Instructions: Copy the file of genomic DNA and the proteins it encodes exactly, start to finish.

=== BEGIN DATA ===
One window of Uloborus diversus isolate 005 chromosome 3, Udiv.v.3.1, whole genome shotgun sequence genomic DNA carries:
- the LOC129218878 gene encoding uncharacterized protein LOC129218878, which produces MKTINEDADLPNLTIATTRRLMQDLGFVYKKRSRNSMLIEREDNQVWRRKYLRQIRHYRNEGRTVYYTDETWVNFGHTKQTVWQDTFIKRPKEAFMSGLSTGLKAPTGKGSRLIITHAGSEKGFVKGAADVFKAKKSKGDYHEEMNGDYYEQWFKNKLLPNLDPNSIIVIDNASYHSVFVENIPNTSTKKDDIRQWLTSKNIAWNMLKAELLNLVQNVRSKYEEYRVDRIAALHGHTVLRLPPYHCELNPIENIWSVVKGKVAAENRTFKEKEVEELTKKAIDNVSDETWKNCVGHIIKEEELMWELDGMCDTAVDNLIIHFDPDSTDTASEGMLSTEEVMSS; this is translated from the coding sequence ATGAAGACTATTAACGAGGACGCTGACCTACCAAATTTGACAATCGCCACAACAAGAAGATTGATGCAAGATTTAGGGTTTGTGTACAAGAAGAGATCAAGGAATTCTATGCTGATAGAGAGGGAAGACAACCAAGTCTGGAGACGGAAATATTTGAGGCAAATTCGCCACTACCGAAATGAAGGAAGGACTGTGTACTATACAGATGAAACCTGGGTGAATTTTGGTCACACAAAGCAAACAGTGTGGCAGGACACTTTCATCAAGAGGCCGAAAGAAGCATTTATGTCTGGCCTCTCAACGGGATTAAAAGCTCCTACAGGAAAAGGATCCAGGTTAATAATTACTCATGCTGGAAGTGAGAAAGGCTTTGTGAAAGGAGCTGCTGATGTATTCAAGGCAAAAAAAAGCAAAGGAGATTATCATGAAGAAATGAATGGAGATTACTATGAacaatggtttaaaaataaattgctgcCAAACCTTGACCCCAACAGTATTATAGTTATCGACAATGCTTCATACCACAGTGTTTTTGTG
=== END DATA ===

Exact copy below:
One window of Uloborus diversus isolate 005 chromosome 3, Udiv.v.3.1, whole genome shotgun sequence genomic DNA carries:
- the LOC129218878 gene encoding uncharacterized protein LOC129218878, which produces MKTINEDADLPNLTIATTRRLMQDLGFVYKKRSRNSMLIEREDNQVWRRKYLRQIRHYRNEGRTVYYTDETWVNFGHTKQTVWQDTFIKRPKEAFMSGLSTGLKAPTGKGSRLIITHAGSEKGFVKGAADVFKAKKSKGDYHEEMNGDYYEQWFKNKLLPNLDPNSIIVIDNASYHSVFVENIPNTSTKKDDIRQWLTSKNIAWNMLKAELLNLVQNVRSKYEEYRVDRIAALHGHTVLRLPPYHCELNPIENIWSVVKGKVAAENRTFKEKEVEELTKKAIDNVSDETWKNCVGHIIKEEELMWELDGMCDTAVDNLIIHFDPDSTDTASEGMLSTEEVMSS; this is translated from the coding sequence ATGAAGACTATTAACGAGGACGCTGACCTACCAAATTTGACAATCGCCACAACAAGAAGATTGATGCAAGATTTAGGGTTTGTGTACAAGAAGAGATCAAGGAATTCTATGCTGATAGAGAGGGAAGACAACCAAGTCTGGAGACGGAAATATTTGAGGCAAATTCGCCACTACCGAAATGAAGGAAGGACTGTGTACTATACAGATGAAACCTGGGTGAATTTTGGTCACACAAAGCAAACAGTGTGGCAGGACACTTTCATCAAGAGGCCGAAAGAAGCATTTATGTCTGGCCTCTCAACGGGATTAAAAGCTCCTACAGGAAAAGGATCCAGGTTAATAATTACTCATGCTGGAAGTGAGAAAGGCTTTGTGAAAGGAGCTGCTGATGTATTCAAGGCAAAAAAAAGCAAAGGAGATTATCATGAAGAAATGAATGGAGATTACTATGAacaatggtttaaaaataaattgctgcCAAACCTTGACCCCAACAGTATTATAGTTATCGACAATGCTTCATACCACAGTGTTTTTGTG